There was an interesting article on Seeking Alpha this weekend in which author Daniel Moser dissected the 60/40 stock/bonds allocation. His starting point was that the "normal' 60/40 portfolio grossly tilts risk toward the equity portion, such that a 60/40 exposure results in a 95/5 allocation of risk taken. (I read the article twice and did not see where he defined how he measured risk so, to keep my post simple, I will just work with his assumptions.) He then tweaked a very basic starting point of SPY/AGG into a combo of SPY and some different bond funds so that the stock bonds mix was 40/60, yielding a more balanced mix of risk between stocks and bonds.
What Moser appears to be doing is something that Cliff Asness from AQR has talked about, which is allocating risk though not necessarily allocating asset classes. In noting a 60/40 portfolio consisting of SPY and AGG, in which almost all of the risk is saddled on the SPY side of the ledger, Moser writes that "most will agree" that "this is hardly a diversified portfolio."
While Moser is asking some good questions, I could not find where he tells us why it makes for poor portfolio construction to have 95% of the risk (again he did not define what he meant) isolated in the equity exposure. What he seems to be saying is that risk (what he means by the word) should be more balanced between the two asset classes; as such, I think he was saying to allocate more to bonds, but to take more risk with your bonds so that you can have less exposure to equities.
This doesn't make a lot of sense to me, if that is what he is saying, for a couple of reasons. First, depending on how more risk is taken in the fixed income market you might as well be in equities; at times the correlation between equities and high yield debt can be very high. The other thing is that many people think they own any fixed income at all to offset normal stock market volatility (volatility and risk are not the same thing).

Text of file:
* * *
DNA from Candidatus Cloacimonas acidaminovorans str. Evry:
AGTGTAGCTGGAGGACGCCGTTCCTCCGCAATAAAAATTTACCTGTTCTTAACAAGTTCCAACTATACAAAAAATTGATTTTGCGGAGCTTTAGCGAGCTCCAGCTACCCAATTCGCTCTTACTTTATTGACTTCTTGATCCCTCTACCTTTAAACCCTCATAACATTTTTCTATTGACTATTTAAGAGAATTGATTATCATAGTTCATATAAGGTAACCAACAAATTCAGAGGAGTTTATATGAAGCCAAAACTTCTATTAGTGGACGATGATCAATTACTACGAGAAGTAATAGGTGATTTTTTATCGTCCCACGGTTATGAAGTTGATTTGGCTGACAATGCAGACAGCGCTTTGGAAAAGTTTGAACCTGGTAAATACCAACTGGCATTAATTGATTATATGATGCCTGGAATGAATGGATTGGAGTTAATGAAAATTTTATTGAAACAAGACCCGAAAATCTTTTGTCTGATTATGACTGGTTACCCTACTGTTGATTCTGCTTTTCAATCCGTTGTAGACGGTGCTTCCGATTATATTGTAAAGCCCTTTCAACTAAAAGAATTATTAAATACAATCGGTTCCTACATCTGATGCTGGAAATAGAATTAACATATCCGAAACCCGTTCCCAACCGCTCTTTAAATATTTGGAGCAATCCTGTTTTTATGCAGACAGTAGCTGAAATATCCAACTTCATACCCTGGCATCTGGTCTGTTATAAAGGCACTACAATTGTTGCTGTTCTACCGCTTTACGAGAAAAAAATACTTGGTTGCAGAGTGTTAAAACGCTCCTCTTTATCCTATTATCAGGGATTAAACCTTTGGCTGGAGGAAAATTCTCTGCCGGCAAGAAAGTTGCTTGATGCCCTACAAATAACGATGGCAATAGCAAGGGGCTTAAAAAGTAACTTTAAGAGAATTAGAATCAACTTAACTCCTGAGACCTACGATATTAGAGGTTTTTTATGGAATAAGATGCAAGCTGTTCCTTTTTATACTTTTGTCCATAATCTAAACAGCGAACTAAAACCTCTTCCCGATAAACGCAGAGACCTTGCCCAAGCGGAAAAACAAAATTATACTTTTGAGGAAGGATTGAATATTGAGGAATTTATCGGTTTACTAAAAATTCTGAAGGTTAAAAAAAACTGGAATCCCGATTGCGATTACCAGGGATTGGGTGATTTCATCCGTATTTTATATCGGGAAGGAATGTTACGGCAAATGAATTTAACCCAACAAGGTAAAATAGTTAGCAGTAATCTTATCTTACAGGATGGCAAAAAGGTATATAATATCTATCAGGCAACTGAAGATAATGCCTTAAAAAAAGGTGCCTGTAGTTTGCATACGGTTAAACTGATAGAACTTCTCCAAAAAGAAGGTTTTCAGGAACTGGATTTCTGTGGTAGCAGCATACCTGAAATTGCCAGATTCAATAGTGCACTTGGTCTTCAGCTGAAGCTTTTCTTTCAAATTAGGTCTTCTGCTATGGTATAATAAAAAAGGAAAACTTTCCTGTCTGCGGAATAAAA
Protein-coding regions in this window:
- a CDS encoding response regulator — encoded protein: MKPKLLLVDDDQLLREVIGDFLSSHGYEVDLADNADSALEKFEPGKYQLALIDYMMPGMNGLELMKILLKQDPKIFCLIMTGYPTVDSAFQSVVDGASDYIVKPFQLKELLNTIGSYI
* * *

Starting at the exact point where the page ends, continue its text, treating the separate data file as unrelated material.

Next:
If that is the reason that many investors own fixed income (I believe it is) then it is not clear what the benefit would be to have less equities while increasing the risk of the fixed income allocation. Also missing from the discussion was the fact that risk can change over time. Generically speaking the US 10-year has more risk at 1.7% than it did at 2.7% than it did at 5.7%. Bond risk going forward could be much different than it was looking back.
I would say that I do not believe that the risk needs to be allocated in the manner that I think Moser is talking about. If the conversation gravitates to several different asset classes, as Asness discusses, then that could very well be a different story.
Again, I think the article asks a very good question. Having a suitable asset allocation is a crucial element to a financial plan succeeding but it is also difficult to construct. Go too aggressive and the risk becomes panic selling at a generational low but going too conservative could result, of course, in coming up short.
Because this is so important it is worth exploring different theories (for those inclined to spend the time). If Mr. Moser comes back to tell us why we should consider his theory, I would be very interested. For now I will continue to view equities as the core asset class and use the other asset classes to try to smooth out the ride and reduce correlation. At our firm this obviously includes fixed income and gold for almost every client but has also included foreign currency and absolute return.